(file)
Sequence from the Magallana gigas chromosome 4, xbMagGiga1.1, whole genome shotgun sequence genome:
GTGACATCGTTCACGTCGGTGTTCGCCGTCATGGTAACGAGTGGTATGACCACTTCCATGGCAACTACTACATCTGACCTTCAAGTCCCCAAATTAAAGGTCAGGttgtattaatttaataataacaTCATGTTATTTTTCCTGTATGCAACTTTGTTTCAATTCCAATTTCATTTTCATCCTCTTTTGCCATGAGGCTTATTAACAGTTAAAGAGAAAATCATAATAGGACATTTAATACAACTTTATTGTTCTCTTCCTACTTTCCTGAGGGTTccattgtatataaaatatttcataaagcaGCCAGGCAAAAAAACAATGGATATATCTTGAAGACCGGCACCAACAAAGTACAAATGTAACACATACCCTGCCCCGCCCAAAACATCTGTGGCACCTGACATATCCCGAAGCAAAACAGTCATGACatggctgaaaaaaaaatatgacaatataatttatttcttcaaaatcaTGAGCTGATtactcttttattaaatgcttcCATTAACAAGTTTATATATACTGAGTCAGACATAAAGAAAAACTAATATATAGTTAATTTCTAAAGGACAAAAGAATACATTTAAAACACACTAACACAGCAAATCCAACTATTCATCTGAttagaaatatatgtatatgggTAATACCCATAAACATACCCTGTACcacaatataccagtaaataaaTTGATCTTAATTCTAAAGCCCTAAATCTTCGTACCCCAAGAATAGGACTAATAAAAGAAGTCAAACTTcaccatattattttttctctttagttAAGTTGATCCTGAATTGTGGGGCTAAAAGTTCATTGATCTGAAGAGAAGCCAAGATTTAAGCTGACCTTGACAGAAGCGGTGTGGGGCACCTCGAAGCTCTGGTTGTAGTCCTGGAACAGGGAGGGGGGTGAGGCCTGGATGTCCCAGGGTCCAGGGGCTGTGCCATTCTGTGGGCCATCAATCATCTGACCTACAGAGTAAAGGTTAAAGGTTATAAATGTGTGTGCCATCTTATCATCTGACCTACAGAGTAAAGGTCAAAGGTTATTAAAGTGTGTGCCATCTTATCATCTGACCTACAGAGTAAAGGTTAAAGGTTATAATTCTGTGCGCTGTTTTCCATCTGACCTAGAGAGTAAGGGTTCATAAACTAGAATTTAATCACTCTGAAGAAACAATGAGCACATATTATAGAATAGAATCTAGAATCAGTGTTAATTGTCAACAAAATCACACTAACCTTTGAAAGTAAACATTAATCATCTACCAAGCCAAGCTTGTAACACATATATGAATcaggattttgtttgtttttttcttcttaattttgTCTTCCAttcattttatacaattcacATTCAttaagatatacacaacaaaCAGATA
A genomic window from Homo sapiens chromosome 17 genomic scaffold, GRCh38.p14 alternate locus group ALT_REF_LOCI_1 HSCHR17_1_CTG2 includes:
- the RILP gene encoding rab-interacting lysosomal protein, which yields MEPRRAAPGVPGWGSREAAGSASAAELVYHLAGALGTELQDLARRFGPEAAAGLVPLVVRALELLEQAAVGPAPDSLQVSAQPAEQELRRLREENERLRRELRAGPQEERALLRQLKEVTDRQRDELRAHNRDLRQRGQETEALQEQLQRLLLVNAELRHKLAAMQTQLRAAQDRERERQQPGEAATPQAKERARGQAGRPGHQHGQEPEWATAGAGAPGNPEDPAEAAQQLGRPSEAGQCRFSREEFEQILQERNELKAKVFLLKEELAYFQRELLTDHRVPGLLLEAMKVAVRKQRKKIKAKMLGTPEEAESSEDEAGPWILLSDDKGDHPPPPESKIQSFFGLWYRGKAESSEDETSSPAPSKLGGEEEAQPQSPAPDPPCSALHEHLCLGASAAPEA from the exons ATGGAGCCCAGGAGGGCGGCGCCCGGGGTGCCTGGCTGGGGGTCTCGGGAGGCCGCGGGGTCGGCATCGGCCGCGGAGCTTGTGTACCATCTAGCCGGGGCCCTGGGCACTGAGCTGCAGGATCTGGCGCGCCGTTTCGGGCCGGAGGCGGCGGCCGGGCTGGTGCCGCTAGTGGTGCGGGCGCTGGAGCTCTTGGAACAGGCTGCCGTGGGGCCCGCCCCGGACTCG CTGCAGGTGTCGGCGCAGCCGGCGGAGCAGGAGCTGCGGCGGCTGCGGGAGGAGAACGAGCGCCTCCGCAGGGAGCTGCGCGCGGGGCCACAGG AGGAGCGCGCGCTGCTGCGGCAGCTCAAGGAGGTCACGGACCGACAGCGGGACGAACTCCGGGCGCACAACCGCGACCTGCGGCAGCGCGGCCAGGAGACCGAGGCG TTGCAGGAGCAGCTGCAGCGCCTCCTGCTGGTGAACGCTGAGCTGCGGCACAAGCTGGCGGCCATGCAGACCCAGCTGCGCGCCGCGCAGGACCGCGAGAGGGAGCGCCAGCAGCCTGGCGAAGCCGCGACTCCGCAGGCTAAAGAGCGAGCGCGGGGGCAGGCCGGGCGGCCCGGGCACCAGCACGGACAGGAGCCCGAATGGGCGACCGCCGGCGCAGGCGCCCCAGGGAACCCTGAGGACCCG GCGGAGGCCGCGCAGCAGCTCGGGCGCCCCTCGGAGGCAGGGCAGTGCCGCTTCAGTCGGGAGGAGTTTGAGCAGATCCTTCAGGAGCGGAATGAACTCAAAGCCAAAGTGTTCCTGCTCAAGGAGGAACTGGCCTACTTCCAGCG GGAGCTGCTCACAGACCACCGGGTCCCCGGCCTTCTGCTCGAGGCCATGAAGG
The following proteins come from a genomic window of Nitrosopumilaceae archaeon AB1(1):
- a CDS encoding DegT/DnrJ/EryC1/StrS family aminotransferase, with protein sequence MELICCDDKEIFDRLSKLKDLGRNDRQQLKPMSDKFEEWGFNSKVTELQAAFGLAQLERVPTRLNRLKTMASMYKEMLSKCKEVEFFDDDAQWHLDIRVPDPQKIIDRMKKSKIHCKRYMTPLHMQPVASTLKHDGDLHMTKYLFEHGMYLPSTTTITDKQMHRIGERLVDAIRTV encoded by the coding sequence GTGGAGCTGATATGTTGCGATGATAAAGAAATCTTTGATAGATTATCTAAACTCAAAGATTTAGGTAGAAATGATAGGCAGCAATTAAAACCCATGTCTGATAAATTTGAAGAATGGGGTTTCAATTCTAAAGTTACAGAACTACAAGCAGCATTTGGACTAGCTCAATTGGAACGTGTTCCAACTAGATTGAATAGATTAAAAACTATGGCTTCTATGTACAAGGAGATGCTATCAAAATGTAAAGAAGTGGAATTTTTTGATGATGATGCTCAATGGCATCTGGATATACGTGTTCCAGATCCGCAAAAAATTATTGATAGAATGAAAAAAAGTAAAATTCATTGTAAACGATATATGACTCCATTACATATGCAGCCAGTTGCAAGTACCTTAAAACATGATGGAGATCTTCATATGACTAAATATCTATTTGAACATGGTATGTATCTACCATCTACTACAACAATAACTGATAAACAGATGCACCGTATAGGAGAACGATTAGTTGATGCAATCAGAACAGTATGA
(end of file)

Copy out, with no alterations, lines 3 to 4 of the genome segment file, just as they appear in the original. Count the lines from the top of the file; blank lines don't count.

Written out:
A genomic window from Homo sapiens chromosome 17 genomic scaffold, GRCh38.p14 alternate locus group ALT_REF_LOCI_1 HSCHR17_1_CTG2 includes:
- the RILP gene encoding rab-interacting lysosomal protein, which yields MEPRRAAPGVPGWGSREAAGSASAAELVYHLAGALGTELQDLARRFGPEAAAGLVPLVVRALELLEQAAVGPAPDSLQVSAQPAEQELRRLREENERLRRELRAGPQEERALLRQLKEVTDRQRDELRAHNRDLRQRGQETEALQEQLQRLLLVNAELRHKLAAMQTQLRAAQDRERERQQPGEAATPQAKERARGQAGRPGHQHGQEPEWATAGAGAPGNPEDPAEAAQQLGRPSEAGQCRFSREEFEQILQERNELKAKVFLLKEELAYFQRELLTDHRVPGLLLEAMKVAVRKQRKKIKAKMLGTPEEAESSEDEAGPWILLSDDKGDHPPPPESKIQSFFGLWYRGKAESSEDETSSPAPSKLGGEEEAQPQSPAPDPPCSALHEHLCLGASAAPEA from the exons ATGGAGCCCAGGAGGGCGGCGCCCGGGGTGCCTGGCTGGGGGTCTCGGGAGGCCGCGGGGTCGGCATCGGCCGCGGAGCTTGTGTACCATCTAGCCGGGGCCCTGGGCACTGAGCTGCAGGATCTGGCGCGCCGTTTCGGGCCGGAGGCGGCGGCCGGGCTGGTGCCGCTAGTGGTGCGGGCGCTGGAGCTCTTGGAACAGGCTGCCGTGGGGCCCGCCCCGGACTCG CTGCAGGTGTCGGCGCAGCCGGCGGAGCAGGAGCTGCGGCGGCTGCGGGAGGAGAACGAGCGCCTCCGCAGGGAGCTGCGCGCGGGGCCACAGG AGGAGCGCGCGCTGCTGCGGCAGCTCAAGGAGGTCACGGACCGACAGCGGGACGAACTCCGGGCGCACAACCGCGACCTGCGGCAGCGCGGCCAGGAGACCGAGGCG TTGCAGGAGCAGCTGCAGCGCCTCCTGCTGGTGAACGCTGAGCTGCGGCACAAGCTGGCGGCCATGCAGACCCAGCTGCGCGCCGCGCAGGACCGCGAGAGGGAGCGCCAGCAGCCTGGCGAAGCCGCGACTCCGCAGGCTAAAGAGCGAGCGCGGGGGCAGGCCGGGCGGCCCGGGCACCAGCACGGACAGGAGCCCGAATGGGCGACCGCCGGCGCAGGCGCCCCAGGGAACCCTGAGGACCCG GCGGAGGCCGCGCAGCAGCTCGGGCGCCCCTCGGAGGCAGGGCAGTGCCGCTTCAGTCGGGAGGAGTTTGAGCAGATCCTTCAGGAGCGGAATGAACTCAAAGCCAAAGTGTTCCTGCTCAAGGAGGAACTGGCCTACTTCCAGCG GGAGCTGCTCACAGACCACCGGGTCCCCGGCCTTCTGCTCGAGGCCATGAAGG